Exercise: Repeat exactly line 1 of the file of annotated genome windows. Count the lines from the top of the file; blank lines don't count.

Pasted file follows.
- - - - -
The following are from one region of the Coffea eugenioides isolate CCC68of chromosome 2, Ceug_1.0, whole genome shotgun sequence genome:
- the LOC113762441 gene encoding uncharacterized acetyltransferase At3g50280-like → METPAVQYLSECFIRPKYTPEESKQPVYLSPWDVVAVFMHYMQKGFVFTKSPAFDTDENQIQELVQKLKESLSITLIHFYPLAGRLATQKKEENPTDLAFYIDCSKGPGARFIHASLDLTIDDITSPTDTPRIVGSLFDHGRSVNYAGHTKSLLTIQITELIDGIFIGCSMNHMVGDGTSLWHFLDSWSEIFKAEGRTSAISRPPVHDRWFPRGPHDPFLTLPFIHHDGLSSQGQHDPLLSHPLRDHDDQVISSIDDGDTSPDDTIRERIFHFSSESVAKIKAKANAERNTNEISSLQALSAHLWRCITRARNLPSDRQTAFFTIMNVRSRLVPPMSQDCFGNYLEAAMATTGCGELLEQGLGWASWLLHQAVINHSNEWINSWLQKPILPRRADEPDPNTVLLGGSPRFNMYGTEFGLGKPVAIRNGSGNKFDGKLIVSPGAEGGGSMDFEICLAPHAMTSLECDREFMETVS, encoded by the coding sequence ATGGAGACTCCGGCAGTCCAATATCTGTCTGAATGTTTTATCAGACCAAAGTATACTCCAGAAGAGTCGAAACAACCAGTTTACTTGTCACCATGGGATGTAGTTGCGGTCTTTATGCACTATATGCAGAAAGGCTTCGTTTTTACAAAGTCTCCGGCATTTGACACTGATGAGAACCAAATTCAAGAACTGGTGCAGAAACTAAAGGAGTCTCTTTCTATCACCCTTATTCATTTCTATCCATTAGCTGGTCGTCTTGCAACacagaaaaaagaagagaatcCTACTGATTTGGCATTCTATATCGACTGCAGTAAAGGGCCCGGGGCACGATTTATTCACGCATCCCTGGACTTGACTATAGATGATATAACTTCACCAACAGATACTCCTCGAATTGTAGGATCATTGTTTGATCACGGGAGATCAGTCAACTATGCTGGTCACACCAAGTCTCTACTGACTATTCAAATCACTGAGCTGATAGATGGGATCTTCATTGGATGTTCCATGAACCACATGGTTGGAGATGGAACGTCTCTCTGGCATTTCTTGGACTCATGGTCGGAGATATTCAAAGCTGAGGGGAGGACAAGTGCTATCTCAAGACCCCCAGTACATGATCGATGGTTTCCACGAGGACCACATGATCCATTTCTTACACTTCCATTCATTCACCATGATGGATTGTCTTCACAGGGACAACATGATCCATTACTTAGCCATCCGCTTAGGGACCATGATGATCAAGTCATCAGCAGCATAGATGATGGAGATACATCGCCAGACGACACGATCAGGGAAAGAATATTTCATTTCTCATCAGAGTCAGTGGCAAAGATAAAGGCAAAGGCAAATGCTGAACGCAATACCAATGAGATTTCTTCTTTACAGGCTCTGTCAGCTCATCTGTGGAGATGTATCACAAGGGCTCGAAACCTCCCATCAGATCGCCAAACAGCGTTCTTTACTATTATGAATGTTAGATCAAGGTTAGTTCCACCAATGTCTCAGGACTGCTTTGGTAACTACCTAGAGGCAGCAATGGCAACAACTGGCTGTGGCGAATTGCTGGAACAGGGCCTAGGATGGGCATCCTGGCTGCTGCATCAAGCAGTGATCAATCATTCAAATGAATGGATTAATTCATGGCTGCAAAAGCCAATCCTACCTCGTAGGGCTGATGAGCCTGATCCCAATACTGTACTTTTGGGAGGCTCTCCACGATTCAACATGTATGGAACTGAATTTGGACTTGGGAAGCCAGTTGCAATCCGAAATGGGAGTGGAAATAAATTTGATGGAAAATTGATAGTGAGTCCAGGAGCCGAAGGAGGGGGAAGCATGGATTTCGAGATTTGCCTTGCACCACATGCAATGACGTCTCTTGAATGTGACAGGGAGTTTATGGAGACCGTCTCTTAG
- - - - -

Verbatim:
The following are from one region of the Coffea eugenioides isolate CCC68of chromosome 2, Ceug_1.0, whole genome shotgun sequence genome: